Reflection On The Self Essay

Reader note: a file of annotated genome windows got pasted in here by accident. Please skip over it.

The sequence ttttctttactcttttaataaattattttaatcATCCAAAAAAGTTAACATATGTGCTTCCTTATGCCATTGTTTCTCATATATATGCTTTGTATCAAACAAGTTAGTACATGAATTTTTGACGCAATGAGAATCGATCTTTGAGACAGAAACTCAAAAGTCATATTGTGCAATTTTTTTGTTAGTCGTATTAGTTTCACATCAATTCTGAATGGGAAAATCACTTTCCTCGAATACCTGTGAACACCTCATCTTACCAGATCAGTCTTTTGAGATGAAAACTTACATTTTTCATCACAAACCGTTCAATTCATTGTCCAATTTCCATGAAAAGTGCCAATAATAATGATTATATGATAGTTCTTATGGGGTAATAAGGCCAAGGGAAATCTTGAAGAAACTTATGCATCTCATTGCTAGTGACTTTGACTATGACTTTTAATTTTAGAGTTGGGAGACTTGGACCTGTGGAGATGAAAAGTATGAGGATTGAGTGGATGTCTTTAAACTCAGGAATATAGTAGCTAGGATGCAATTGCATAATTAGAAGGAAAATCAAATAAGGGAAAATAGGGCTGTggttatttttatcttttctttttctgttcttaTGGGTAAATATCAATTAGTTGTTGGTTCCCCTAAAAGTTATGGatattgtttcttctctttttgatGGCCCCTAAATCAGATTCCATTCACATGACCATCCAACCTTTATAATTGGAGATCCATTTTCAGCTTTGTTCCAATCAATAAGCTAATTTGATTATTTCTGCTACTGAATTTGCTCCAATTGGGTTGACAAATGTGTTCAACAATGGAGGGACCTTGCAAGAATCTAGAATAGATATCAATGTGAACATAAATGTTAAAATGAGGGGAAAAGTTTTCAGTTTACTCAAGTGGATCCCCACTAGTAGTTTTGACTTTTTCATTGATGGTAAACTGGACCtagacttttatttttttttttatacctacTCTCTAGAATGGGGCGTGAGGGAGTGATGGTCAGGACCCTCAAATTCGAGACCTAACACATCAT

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Article Reflections on the Self: A Case Study of a Prosopagnosic Patient (2008) and Movement Cues Aid Face Recognition in Developmental Prosopagnosia (2015) give a review on visual agnosia. These article’s main focus is on prosopagnosia. Sigmund Freud coined the term visual agnosia back in 1891. Visual agnosia is the ability to see an image and store it, but there is an impairment in visually recognizing the specific object. There are a plethora of subtypes of visual agnosia, which include prosopagnosia (the inability to recognize faces), achromatopsia (the inability to distinguish different colors), landmark agnosia (the inability to recognize buildings and places), etc. If one suffers from visual agnosia they can have multiple subtypes of associative agnosia. In the review case study, The Man Who Mistook his Wife for a Hat (Sacks, 1995), Dr. P was diagnosed with Prosopagnosia, Landmark Agnosia, and Simultagnosia. The first article, Reflections on the Self: A Case Study of a Prosopagnosic Patient by Stanley Klein, Rami Gabriel, Cynthia Gangi and Theresa Robertson take a look at a patient who suffers from prosopagnosia and how it can affect one’s personality. Researchers were curious to see if there was a relationship between brain activity of someone with prosopagnosia and their personality. They were interested in this specific topic because of the historical importance of the brain’s process of facial recognition. Based on evolution, an important mechanism for survival

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